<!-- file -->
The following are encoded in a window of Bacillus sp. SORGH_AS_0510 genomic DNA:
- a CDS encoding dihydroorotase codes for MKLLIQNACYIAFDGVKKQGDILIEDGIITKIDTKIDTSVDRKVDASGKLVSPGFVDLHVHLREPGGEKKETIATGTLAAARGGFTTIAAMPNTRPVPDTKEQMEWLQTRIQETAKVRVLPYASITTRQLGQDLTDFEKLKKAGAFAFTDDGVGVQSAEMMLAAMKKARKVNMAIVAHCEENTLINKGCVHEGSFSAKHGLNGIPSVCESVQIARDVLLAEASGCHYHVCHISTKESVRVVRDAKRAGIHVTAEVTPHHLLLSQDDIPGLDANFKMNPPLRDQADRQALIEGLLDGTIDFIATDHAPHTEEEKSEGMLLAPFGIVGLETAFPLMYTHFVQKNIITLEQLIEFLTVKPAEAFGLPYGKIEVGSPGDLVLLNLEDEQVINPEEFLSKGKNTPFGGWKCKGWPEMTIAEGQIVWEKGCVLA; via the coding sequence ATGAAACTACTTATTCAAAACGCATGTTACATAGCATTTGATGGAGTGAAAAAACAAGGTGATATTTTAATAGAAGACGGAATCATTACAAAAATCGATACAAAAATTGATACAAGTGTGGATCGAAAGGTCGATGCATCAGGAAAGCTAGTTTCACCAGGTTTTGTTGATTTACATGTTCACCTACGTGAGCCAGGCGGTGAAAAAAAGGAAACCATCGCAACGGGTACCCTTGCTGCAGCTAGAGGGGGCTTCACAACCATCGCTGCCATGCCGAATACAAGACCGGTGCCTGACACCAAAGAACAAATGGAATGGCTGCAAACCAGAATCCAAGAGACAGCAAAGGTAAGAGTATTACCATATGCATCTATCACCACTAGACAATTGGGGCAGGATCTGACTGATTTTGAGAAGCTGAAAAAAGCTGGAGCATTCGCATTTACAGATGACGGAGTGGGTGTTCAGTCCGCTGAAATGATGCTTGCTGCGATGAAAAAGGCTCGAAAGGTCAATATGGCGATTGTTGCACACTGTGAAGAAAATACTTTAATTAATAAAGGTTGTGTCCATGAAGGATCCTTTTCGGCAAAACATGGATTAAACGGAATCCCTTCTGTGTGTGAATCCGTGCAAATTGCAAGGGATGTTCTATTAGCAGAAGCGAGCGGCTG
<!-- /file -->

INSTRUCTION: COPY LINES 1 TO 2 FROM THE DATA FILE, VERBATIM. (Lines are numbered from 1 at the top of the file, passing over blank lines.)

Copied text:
The following are encoded in a window of Bacillus sp. SORGH_AS_0510 genomic DNA:
- a CDS encoding dihydroorotase codes for MKLLIQNACYIAFDGVKKQGDILIEDGIITKIDTKIDTSVDRKVDASGKLVSPGFVDLHVHLREPGGEKKETIATGTLAAARGGFTTIAAMPNTRPVPDTKEQMEWLQTRIQETAKVRVLPYASITTRQLGQDLTDFEKLKKAGAFAFTDDGVGVQSAEMMLAAMKKARKVNMAIVAHCEENTLINKGCVHEGSFSAKHGLNGIPSVCESVQIARDVLLAEASGCHYHVCHISTKESVRVVRDAKRAGIHVTAEVTPHHLLLSQDDIPGLDANFKMNPPLRDQADRQALIEGLLDGTIDFIATDHAPHTEEEKSEGMLLAPFGIVGLETAFPLMYTHFVQKNIITLEQLIEFLTVKPAEAFGLPYGKIEVGSPGDLVLLNLEDEQVINPEEFLSKGKNTPFGGWKCKGWPEMTIAEGQIVWEKGCVLA; via the coding sequence ATGAAACTACTTATTCAAAACGCATGTTACATAGCATTTGATGGAGTGAAAAAACAAGGTGATATTTTAATAGAAGACGGAATCATTACAAAAATCGATACAAAAATTGATACAAGTGTGGATCGAAAGGTCGATGCATCAGGAAAGCTAGTTTCACCAGGTTTTGTTGATTTACATGTTCACCTACGTGAGCCAGGCGGTGAAAAAAAGGAAACCATCGCAACGGGTACCCTTGCTGCAGCTAGAGGGGGCTTCACAACCATCGCTGCCATGCCGAATACAAGACCGGTGCCTGACACCAAAGAACAAATGGAATGGCTGCAAACCAGAATCCAAGAGACAGCAAAGGTAAGAGTATTACCATATGCATCTATCACCACTAGACAATTGGGGCAGGATCTGACTGATTTTGAGAAGCTGAAAAAAGCTGGAGCATTCGCATTTACAGATGACGGAGTGGGTGTTCAGTCCGCTGAAATGATGCTTGCTGCGATGAAAAAGGCTCGAAAGGTCAATATGGCGATTGTTGCACACTGTGAAGAAAATACTTTAATTAATAAAGGTTGTGTCCATGAAGGATCCTTTTCGGCAAAACATGGATTAAACGGAATCCCTTCTGTGTGTGAATCCGTGCAAATTGCAAGGGATGTTCTATTAGCAGAAGCGAGCGGCTG